Increasingly, affiliate managers are wringing their hands over a variety of problems that revolve around transparency—knowing who one's affiliates actually are. In a world fraught with trickery ranging from downloaded adware on unsuspecting consumers' computers to affiliates eagerly loading browsers with cookies without legitimate referrals being made (also known as "cookie stuffing"), affiliate managers are always on the lookout.
As stated by Colancecco, when affiliates buy ads, they often use pop-ups via adware. When consumers receive unwanted, obtrusive and sometimes destructive ads, they become rightly angry at the marketer who funds adware infections on their computers.
According to leading adware expert Ben Edelman, marketers make a mistake when failing to supervise or investigate their affiliates' use of adware. "Plausible deniability isn't good enough," says Edelman. "Marketers should focus on the risks to their brands when involved with these shady practices."
Edelman warns managers not to look the other way when it comes to adware. Working with affiliates that use adware may create the illusion of booming sales and/or leads that, when eventually removed from the equation, will be difficult to replace with legitimate sales and/or leads.
Similarly, Peter Figueredo, CEO of New York City-based online performance marketing agency NETexponent, warns that so-called "CPA networks" can be a breeding ground for fraudulent orders or bogus leads. A haven for anonymity, these affiliate network spin-offs operate similar to better-known affiliate networks, yet typically consist of overly aggressive e-mail, adware and/or search marketing affiliates.
"Networks and agencies that add value are the only ones that will survive long term," says Figueredo, whose company manages affiliate programs. "Networks that add value based on optimization technology, strong publisher relationships, quality marketers and transparent operations, right now may not be raking in the cash and handing out Porsche Boxters, but in the end marketers will recognize fly-by-night networks for what they are."
Time for New Rules
Like many direct marketers, Lisa Papageras invested in affiliate marketing strictly to acquire new customers on the cheap for the properties she manages, the Hudson, Ohio-based catalogs Wind and Weather, Art & Artifact, Signals and What on Earth. At the beginning, Papageras found affiliates to be time-consuming and difficult to manage because they need to be monitored and nurtured.
"Once we discovered that our goal of new customer acquisition wasn't being met under our desired terms, we attempted to adjust the agreements under which our partnerships worked," Papageras explains. "Unfortunately, our proposed solutions fell on deaf ears with our affiliate network, and we completely withdrew from affiliate marketing."
Despite shuttering the program, to her surprise online sales—against total sales—increased by 6 percent versus the same timeframe the year prior. Sales across all channels increased by 7 percent in that time frame as well—all without an affiliate program in place.
Papageras wants terms and conditions that restrict affiliates in search. Still a fan of affiliate marketing, she explains, "I would like to continue with a redefined affiliate program, one that could be conducted under our new rules. Unless our terms can be met in this marketing medium, it is my responsibility to look for other opportunities to find new prospects and customers."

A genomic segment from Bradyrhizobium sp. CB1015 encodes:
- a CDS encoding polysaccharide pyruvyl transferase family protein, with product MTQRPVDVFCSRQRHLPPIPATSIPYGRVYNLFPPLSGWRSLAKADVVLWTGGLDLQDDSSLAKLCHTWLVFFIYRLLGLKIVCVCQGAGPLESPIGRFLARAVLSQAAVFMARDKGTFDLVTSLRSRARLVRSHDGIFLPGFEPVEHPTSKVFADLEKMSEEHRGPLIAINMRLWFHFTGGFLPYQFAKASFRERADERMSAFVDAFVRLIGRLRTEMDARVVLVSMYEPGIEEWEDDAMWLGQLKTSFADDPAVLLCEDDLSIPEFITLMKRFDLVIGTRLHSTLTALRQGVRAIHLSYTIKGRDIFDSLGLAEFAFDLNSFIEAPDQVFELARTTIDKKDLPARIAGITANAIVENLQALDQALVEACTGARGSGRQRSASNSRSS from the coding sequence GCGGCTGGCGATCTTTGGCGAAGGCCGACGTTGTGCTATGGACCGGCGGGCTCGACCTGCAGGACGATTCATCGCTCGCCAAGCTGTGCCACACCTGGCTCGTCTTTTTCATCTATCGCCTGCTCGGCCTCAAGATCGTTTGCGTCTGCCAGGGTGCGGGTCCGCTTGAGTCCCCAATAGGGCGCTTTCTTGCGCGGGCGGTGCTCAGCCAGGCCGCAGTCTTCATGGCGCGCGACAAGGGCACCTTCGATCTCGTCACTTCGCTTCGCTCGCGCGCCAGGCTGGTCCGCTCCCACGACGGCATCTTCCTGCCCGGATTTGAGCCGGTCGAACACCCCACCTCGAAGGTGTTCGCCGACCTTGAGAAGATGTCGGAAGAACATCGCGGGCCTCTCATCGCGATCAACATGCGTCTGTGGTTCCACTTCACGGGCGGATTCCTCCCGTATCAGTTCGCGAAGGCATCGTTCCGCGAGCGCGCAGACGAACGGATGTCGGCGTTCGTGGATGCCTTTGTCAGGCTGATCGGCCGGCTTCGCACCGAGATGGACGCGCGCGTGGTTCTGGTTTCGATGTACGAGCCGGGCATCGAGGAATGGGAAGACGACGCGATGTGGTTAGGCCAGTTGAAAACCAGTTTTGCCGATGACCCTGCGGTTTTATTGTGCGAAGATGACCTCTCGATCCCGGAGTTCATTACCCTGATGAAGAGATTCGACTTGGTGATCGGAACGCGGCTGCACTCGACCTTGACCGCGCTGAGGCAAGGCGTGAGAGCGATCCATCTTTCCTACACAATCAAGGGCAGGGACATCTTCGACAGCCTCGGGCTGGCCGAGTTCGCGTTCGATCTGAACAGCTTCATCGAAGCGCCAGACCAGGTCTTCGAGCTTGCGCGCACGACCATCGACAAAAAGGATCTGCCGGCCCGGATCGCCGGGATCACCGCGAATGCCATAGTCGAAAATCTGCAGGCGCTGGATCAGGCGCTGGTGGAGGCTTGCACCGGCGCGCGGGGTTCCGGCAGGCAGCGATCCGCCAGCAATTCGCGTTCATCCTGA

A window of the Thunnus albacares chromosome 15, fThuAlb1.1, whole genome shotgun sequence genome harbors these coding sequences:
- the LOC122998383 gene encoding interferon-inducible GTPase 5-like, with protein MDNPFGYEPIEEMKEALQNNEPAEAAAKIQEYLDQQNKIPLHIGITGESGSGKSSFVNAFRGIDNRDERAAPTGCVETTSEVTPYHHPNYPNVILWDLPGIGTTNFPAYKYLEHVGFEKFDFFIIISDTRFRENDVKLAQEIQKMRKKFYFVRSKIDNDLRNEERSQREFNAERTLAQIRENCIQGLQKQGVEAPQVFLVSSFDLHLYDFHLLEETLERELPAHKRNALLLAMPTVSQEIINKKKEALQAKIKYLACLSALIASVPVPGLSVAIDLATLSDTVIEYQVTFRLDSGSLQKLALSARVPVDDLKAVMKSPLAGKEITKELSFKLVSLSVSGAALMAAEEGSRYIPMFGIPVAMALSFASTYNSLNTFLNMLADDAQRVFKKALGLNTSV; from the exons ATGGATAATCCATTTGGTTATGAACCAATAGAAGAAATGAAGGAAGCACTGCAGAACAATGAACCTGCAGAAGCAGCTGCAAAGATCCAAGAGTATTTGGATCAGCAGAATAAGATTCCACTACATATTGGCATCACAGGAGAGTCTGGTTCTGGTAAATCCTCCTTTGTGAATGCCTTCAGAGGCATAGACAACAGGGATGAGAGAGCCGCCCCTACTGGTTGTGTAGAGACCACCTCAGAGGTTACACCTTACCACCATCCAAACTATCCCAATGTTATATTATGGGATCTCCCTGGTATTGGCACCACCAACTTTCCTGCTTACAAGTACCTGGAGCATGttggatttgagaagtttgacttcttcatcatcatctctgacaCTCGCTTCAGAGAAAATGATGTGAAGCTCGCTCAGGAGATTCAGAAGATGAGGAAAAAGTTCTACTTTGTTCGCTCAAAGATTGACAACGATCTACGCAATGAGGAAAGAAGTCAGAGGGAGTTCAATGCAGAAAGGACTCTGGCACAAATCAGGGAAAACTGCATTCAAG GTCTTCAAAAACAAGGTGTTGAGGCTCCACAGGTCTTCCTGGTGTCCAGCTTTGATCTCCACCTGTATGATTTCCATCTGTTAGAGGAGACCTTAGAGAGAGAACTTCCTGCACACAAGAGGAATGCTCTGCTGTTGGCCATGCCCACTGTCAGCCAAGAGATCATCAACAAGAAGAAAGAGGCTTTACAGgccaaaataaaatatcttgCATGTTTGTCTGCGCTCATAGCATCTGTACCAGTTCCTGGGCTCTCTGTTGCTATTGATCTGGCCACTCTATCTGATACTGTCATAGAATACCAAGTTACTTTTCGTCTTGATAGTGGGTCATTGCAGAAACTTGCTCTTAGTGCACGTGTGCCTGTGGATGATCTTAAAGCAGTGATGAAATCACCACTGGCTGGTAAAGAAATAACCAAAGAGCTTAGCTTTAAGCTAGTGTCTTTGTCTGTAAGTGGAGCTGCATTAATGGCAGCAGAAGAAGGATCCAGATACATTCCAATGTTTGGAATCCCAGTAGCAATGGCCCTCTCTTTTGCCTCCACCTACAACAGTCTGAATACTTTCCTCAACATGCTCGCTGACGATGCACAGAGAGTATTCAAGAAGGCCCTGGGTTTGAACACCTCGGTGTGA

The Future: Integrated Performance Marketing
Affiliate marketing increasingly is being viewed as a cog in a multifaceted performance-marketing wheel. While marketers first placed affiliate marketing at the center of online marketing, today most view it as a good starting point to test for potential. If affiliation works, more serious relationships involving other performance compensation structures may be in order, such as cost-per-click.
In fact, performance-based "hybrid" arrangements are becoming popular, and might include any number of elements rather than just pure "commission" or a "bounty" on a new customer. For example, in cases where affiliates send more existing customers than new customers, the spend becomes retention oriented and, therefore, requires a new financial arrangement. Hybrid payment arrangements provide this flexibility. Most popular examples include paying for "featured merchant" status during a holiday or season. These involve a commission plus a "slotting" fee to be placed into the special location.
And as marketers' needs diversify, the companies serving them diversify their offerings. Innovative solutions that assist marketers in this process stand to reap the rewards. While affiliate solutions providers scramble to partner with Web analytics tools, companies such as auction and marketplace management software and services provider ChannelAdvisor and online retail merchandising solution provider Mercent are entering the fray, promising to help marketers bring product data feeds together to streamline multichannel performance marketing partnerships. Further, these companies aim to connect the dots between all marketing initiatives ranging from eBay and Yahoo! stores to affiliate marketing programs.
Dollar for dollar, does your affiliate marketing program truly generate more cost-effective sales than your comparison shopping partners or e-mail programs? Do your print mailings influence affiliate sales? To what degree, and how might this knowledge be used to work more cost-consciously with affiliates? New solutions aim to provide answers to these questions in real time, and they're catching on.
Similarly, Chris Sanderson, general manager of British firm AMWSO, a provider of affiliate marketing management, development and creative support solutions, reports that forward-thinking affiliate managers are using tools such as RSS (real simple syndication) to solve "data freshness" problems.